The FTSE 100 housebuilder had a September to forget, but our head of markets believes this report may signal something of a change in fortunes.
Berkeley Group Holdings (LSE:BKG) endured a difficult pandemic when its heavy exposure to London was both a blessing and a curse, but the indications are that sentiment is improving once more in the capital.
The group’s sales are broadly split between owner occupier and investors, especially overseas, and the pandemic threw this mix into some difficulty. Owners began to consider a life outside of the capital as the pandemic progresses, whereas overseas investors were understandably unsure of the immediate outlook. With the further implications arising from Brexit and its aftermath, the group subsequently suffered.
However, the group remains committed to the long-term fundamentals of not only the London market, but the South East in general where housing undersupply is still in strong evidence. Indeed, Berkeley maintains that it is still in an investment phase, and anticipates a net spend of some £700 million over the next two and a half years as it continues to capitalise on a recovering market.
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The early signs are certainly promising in these results for the six months ended 31 October 2021. Sales reservations are now ahead of those being seen pre-pandemic and forward sales of £1.7 billion provide earnings visibility for the immediate future. The pre-tax return on equity has risen by 4.2% to stand currently at 19.1%, and a 36.3% increase in revenues has driven an improvement of 26% to the pre-tax profit figure. Indeed, the current strength of trading has enabled Berkeley to raise its earnings guidance for the full-year number by 5%.
Meanwhile, the cash generation has also contributed to a robust financial position. The group has ample access to liquidity if required and has net cash of £846 million at the end of this period. It has committed to a shareholder returns plan which has temporarily turbocharged the yield following a special dividend, and returns over the next three years imply a yield of anything up to 5% depending on the mix of dividend payments and share buybacks.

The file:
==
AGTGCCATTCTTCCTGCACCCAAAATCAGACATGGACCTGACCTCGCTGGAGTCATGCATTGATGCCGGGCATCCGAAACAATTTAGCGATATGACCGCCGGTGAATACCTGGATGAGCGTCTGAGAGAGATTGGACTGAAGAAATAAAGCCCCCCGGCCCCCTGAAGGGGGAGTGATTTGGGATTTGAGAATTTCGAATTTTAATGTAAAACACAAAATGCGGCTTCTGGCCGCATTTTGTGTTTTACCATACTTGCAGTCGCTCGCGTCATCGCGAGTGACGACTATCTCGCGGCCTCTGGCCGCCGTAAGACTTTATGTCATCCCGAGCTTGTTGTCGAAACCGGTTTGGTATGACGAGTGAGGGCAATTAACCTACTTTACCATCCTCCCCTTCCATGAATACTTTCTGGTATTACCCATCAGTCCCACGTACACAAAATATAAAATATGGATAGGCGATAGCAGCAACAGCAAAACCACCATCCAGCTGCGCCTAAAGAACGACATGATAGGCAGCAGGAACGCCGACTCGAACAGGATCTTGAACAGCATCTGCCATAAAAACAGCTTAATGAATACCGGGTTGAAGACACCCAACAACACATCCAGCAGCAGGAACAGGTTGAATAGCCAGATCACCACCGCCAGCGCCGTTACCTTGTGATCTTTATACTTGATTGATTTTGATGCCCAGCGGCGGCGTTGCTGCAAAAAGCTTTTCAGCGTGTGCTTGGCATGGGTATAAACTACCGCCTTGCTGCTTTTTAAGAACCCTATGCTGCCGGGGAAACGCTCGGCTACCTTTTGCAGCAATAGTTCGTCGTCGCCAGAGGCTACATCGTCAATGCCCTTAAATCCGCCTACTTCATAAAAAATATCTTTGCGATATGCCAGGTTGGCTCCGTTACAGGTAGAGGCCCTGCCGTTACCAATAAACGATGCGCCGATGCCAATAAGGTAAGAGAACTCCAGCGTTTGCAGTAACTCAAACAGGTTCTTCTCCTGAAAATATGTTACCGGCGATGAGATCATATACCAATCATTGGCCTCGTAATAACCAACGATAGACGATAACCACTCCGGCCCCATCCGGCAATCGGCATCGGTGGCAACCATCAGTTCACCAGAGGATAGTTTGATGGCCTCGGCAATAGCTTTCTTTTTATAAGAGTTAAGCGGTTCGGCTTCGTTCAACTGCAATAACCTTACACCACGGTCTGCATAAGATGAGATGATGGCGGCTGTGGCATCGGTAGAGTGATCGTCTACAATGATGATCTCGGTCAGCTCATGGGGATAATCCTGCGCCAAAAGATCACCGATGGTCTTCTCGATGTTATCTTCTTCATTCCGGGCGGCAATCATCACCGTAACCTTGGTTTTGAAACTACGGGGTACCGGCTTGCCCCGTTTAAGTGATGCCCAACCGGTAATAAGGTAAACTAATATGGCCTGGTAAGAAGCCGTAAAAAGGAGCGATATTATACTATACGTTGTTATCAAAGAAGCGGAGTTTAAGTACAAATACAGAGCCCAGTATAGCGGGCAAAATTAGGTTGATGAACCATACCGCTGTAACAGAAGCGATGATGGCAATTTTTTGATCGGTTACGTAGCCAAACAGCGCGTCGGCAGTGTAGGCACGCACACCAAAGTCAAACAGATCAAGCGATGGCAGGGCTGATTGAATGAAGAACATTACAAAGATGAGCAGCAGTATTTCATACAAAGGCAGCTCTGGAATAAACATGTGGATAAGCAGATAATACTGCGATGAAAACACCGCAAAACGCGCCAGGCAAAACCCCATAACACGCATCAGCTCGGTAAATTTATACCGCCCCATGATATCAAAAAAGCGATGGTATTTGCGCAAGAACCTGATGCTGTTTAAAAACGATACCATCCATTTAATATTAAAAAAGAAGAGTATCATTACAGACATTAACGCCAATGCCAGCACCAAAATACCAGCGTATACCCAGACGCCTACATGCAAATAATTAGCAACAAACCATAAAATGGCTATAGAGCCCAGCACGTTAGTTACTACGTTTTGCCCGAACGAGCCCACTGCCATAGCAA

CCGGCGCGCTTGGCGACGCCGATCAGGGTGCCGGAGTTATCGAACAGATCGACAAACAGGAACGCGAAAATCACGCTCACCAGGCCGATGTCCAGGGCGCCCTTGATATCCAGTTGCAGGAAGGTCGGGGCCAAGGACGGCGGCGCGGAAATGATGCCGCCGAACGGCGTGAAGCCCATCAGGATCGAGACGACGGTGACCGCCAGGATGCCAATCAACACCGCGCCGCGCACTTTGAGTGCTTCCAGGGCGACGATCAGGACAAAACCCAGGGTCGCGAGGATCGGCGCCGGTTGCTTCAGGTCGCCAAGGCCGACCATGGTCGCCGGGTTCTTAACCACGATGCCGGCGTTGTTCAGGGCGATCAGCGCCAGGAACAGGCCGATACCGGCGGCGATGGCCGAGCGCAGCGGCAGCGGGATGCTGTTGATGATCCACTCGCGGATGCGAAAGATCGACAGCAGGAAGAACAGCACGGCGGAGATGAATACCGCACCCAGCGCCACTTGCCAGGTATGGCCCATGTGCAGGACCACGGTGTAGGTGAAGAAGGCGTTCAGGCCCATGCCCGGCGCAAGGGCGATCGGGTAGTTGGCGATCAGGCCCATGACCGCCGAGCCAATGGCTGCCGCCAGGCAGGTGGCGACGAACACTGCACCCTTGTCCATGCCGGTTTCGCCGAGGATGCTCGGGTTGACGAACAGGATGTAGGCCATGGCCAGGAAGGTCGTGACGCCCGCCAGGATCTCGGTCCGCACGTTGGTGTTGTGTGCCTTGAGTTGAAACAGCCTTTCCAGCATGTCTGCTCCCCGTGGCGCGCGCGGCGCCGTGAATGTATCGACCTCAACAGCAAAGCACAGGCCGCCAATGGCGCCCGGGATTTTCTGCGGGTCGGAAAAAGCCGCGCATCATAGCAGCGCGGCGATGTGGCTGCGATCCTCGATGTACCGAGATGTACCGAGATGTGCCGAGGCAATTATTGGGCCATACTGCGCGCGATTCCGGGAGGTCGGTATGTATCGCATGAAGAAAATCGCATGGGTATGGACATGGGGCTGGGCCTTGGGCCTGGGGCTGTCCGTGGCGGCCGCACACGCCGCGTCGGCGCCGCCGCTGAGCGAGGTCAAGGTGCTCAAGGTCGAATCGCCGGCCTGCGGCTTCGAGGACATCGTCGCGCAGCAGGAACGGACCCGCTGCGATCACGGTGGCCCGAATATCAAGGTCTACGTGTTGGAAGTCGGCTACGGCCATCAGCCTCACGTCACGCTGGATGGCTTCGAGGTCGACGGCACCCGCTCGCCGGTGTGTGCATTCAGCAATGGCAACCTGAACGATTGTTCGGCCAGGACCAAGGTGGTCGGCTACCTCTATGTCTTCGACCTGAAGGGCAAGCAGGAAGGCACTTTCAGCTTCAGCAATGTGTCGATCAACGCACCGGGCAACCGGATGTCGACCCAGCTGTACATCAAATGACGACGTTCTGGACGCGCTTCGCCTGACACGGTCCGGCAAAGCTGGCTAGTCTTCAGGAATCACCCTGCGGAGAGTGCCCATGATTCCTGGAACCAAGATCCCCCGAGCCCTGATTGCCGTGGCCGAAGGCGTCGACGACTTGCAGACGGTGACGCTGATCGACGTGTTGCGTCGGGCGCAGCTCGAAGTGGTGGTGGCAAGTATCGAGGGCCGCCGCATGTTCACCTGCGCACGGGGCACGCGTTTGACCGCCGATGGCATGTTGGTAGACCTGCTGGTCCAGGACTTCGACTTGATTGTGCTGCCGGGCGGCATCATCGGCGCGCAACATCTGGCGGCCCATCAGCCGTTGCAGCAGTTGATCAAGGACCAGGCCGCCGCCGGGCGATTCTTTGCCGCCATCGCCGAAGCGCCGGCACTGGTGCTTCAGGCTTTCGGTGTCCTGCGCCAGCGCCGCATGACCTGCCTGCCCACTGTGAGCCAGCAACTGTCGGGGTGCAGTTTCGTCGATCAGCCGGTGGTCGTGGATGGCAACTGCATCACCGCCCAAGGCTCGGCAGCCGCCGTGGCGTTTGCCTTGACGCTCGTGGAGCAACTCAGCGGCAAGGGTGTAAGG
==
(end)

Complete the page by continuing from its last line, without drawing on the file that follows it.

Of course, the company is not immune from the wider economic challenges, and the supply chain disruptions seen elsewhere are having an impact. Berkeley has noted an increase of around 5% in building costs, although this is being offset by sales pricing, and for the moment the company is adequately staffed and not therefore suffering from the general labour shortage.
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The reliance on London was brought into sharp focus during the pandemic and the shares have not been able to enjoy the rally seen by most of its peers within a booming housebuilding sector. Indeed, the shares are largely flat over the last year, as compared to a rise of 12% for the wider FTSE100 and over the last two years have stuttered to a gain of just 2%.
However, the upbeat outlook and accompanying earnings upgrade in this report may signal something of a change in fortunes. It could also mean that the market consensus of the shares, which currently stands at a "strong hold", may also be subject to some positive uplift.
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